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Social Capital and Community Governance

  • Samuel Bowles
  • Herbert Gintis

Social capital generally refers to trust, concern for one's associates, a willingness to live by the norms of one's community and to punish those who do not. While essential to good governance, these behaviors and dispositions appear to conflict with the fundamental behavioral assumptions of economics whose archetypal individual -- Homo economicus -- is entirely self-regarding. We regard these behaviors and dispositions as aspects of what we term community governance. We suggest that (i) community governance addresses some common market and state failures but typically relies on insider-outsider distinctions that may be morally repugnant; (ii) the individual motivations supporting community governance are not captured by either the conventional self-interested preferences of Homo economicus or by unconditional altruism towards one's fellow community members; (iii) well-designed institutions make communities, markets and states complements, not substitutes; (iv) with poorly designed institutions, markets and states can crowd out community governance; (v) some distributions of property rights are better than others at fostering community governance and assuring complementarity among communities, states and markets; and (vi) far from representing holdovers from a premodern era, the small scale local interactions that characterize communities are likely to increase in importance as the economic problems that community governance handles relatively well become more important.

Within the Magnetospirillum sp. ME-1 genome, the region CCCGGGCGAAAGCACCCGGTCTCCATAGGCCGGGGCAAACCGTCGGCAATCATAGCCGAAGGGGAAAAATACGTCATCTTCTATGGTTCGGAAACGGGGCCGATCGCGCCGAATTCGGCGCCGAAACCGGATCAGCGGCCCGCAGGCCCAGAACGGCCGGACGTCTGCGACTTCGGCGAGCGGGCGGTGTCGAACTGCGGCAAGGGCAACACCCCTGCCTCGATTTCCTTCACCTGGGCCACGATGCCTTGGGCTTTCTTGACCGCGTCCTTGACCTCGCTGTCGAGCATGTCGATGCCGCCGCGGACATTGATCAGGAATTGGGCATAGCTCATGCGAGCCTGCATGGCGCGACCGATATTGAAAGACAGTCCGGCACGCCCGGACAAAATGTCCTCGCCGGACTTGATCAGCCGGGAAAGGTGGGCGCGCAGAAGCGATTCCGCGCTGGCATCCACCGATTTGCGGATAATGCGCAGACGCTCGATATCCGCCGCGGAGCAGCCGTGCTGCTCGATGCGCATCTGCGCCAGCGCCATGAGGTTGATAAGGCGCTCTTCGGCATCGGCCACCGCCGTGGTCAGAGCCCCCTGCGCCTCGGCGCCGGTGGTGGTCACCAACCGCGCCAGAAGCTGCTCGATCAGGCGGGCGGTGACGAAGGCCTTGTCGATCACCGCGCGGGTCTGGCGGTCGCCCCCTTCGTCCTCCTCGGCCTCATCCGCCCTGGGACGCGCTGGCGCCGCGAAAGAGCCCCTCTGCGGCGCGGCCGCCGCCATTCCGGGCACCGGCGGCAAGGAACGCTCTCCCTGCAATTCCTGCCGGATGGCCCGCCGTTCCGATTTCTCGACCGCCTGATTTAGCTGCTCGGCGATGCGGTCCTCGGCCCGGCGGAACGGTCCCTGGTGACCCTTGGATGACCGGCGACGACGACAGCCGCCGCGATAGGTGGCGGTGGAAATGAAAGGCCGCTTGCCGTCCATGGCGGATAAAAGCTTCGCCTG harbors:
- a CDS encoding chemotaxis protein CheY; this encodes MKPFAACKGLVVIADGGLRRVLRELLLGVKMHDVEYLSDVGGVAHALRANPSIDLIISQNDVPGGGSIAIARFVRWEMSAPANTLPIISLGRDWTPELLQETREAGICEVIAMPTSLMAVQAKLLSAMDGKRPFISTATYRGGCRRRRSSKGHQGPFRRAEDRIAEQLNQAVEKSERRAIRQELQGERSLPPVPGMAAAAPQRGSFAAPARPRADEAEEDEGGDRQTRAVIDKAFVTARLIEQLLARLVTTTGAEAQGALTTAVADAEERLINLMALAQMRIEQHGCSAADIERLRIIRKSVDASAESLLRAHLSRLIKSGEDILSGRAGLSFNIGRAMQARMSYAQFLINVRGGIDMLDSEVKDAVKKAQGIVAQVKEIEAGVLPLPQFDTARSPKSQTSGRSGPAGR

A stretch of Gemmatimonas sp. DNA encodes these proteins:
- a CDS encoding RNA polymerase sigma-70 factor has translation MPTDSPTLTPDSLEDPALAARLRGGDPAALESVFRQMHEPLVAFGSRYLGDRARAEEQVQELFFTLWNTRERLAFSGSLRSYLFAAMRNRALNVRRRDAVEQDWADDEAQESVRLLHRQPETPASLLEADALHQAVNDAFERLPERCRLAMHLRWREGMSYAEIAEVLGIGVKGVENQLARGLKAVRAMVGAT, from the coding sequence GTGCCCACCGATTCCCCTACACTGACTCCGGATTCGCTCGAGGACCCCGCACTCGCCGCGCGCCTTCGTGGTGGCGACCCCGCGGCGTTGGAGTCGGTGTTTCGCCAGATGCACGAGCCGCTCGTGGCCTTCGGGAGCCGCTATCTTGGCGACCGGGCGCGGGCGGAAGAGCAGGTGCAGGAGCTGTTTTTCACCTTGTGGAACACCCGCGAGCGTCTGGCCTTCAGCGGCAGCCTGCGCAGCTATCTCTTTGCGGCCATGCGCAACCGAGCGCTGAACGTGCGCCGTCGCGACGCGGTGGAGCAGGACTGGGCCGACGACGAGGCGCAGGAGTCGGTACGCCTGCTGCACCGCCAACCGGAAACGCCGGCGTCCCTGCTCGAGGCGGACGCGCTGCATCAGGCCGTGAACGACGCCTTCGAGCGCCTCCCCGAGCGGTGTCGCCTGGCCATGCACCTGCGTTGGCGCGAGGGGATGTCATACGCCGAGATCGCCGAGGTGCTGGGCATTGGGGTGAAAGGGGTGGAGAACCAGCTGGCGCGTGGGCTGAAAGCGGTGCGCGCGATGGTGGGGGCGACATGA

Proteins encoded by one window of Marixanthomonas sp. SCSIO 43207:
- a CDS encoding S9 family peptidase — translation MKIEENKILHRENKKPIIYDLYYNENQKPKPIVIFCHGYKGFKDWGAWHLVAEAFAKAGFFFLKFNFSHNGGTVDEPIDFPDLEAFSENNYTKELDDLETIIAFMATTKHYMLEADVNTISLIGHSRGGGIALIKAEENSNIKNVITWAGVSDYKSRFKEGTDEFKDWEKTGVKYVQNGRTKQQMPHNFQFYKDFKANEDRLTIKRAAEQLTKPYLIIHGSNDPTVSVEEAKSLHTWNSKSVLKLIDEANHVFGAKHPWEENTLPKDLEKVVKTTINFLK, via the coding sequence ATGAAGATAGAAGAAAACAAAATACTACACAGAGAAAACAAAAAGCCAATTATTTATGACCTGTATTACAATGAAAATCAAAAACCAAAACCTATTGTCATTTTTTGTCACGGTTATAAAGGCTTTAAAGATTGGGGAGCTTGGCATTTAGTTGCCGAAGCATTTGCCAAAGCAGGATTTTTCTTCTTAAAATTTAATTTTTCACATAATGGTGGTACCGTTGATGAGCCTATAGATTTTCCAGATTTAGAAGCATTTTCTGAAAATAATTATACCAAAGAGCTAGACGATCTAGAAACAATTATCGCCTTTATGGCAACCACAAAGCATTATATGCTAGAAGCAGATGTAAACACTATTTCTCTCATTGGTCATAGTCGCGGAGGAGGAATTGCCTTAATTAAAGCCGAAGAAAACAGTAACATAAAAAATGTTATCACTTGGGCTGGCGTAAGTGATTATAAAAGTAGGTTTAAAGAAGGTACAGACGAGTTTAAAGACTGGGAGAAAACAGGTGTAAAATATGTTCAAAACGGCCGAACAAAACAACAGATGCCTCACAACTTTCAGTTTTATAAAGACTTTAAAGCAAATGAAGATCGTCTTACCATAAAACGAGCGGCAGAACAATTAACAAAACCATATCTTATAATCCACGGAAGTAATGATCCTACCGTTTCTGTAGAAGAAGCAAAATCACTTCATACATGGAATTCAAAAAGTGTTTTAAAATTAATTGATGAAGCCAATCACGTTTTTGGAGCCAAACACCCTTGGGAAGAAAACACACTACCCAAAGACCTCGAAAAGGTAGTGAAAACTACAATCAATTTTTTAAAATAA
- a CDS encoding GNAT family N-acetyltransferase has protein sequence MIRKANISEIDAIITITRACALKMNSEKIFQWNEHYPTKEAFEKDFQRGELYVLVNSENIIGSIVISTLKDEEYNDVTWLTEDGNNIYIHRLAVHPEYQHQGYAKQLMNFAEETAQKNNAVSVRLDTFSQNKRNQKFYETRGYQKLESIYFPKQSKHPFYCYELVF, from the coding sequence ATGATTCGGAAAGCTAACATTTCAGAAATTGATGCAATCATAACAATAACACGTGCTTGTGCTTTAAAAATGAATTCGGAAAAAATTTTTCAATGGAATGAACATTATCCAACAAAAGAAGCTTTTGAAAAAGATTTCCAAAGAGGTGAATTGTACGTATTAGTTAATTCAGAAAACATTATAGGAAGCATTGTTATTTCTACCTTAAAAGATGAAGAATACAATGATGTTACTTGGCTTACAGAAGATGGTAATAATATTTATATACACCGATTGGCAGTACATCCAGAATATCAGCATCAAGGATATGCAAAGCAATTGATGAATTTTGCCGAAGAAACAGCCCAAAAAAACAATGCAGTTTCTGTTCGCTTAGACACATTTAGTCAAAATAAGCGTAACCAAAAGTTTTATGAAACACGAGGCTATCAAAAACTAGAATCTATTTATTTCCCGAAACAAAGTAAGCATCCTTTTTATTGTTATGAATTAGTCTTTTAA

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Paper provided by Santa Fe Institute in its series Working Papers with number 01-01-003.

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Date of creation: Jan 2001
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Handle: RePEc:wop:safiwp:01-01-003
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Web page: http://www.santafe.edu/sfi/publications/working-papers.html

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  20. Joseph Henrich & Robert Boyd & Samuel Bowles & Colin Camerer & Ernst Fehr & Herbert Gintis & Richard McElreath, 2001. "Cooperation, Reciprocity and Punishment in Fifteen Small-scale Societies," Working Papers 01-01-007, Santa Fe Institute.
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